For many voters, the 2018 midterm elections were a referendum on health care—notably, the Affordable Care Act (ACA, or Obamacare). On November 6, the people spoke loud and clear, and Democrats wrested control of the House of Representatives from Republicans. (A refresher: The GOP-led House spent the last two years trying to weaken the ACA and attacking Medicaid with all its might.)

What’s more, even in red states Idaho, Nebraska and Utah, voters passed ballot measures in favor of expanding Medicaid coverage. These victories bring the total number of states that have adopted Medicaid expansion under the ACA to 37, indicating that the electorate doesn’t consider health care a partisan issue but rather a basic human right.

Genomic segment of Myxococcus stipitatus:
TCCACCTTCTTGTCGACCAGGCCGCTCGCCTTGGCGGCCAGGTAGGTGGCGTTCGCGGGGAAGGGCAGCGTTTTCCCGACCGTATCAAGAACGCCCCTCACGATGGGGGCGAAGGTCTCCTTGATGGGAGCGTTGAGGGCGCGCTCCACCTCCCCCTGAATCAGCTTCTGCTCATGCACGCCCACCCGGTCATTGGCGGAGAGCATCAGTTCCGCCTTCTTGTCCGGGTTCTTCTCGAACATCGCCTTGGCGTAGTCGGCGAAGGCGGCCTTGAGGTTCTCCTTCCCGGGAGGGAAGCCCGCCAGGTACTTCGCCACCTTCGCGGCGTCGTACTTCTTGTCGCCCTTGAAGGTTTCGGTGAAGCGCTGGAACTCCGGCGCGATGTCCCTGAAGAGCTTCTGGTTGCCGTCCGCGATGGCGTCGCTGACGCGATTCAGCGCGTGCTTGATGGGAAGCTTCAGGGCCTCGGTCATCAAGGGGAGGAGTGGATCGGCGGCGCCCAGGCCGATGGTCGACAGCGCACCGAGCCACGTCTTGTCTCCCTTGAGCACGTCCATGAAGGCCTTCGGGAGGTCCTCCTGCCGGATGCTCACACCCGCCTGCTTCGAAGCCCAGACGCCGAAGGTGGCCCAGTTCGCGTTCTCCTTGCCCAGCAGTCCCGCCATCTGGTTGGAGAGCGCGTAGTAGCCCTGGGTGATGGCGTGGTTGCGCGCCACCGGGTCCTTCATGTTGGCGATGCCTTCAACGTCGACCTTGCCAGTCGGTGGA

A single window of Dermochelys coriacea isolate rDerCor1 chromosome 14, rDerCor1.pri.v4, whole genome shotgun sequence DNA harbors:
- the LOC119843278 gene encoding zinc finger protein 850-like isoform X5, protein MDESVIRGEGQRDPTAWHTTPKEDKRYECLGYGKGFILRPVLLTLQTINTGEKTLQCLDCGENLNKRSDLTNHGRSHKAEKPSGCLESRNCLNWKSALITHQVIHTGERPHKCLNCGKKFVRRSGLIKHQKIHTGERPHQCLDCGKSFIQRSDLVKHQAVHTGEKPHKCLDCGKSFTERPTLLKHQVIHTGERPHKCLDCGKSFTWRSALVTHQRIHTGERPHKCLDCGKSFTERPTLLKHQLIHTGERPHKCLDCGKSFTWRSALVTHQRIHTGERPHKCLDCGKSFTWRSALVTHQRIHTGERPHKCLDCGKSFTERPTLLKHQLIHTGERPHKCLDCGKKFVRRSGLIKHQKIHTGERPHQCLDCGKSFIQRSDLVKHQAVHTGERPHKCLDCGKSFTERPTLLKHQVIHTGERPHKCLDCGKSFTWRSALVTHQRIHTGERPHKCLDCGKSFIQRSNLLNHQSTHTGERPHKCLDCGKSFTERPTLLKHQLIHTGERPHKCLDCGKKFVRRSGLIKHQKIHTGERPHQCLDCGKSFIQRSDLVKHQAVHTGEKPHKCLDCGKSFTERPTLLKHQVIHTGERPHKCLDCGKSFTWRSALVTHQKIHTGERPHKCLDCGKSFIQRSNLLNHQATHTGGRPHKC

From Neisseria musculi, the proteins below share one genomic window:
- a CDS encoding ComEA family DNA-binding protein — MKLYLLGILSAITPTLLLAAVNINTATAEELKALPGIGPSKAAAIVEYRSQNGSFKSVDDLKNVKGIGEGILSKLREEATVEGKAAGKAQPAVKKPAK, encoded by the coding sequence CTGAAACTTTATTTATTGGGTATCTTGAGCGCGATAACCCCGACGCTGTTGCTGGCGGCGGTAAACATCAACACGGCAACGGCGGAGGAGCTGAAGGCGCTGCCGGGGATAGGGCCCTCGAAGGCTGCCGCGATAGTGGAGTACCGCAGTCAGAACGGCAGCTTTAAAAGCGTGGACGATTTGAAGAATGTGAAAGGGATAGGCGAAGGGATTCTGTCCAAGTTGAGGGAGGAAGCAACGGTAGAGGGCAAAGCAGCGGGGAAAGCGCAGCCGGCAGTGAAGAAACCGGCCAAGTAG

A Democratic-led House safeguards such HIV-related programs as the AIDS Drug Assistance Program and Housing Opportunities for People With AIDS. But this doesn’t mean there’s no more work to be done. After all, the current administration is still allowing states to peddle short-term insurance plans that skirt some of the requirements and protections of the ACA—not to mention that drug prices still need to be reined in. Plus, plenty of folks are clamoring for universal health care. But the good news is, the same advocates and activists who got us this far will surely help get us there someday.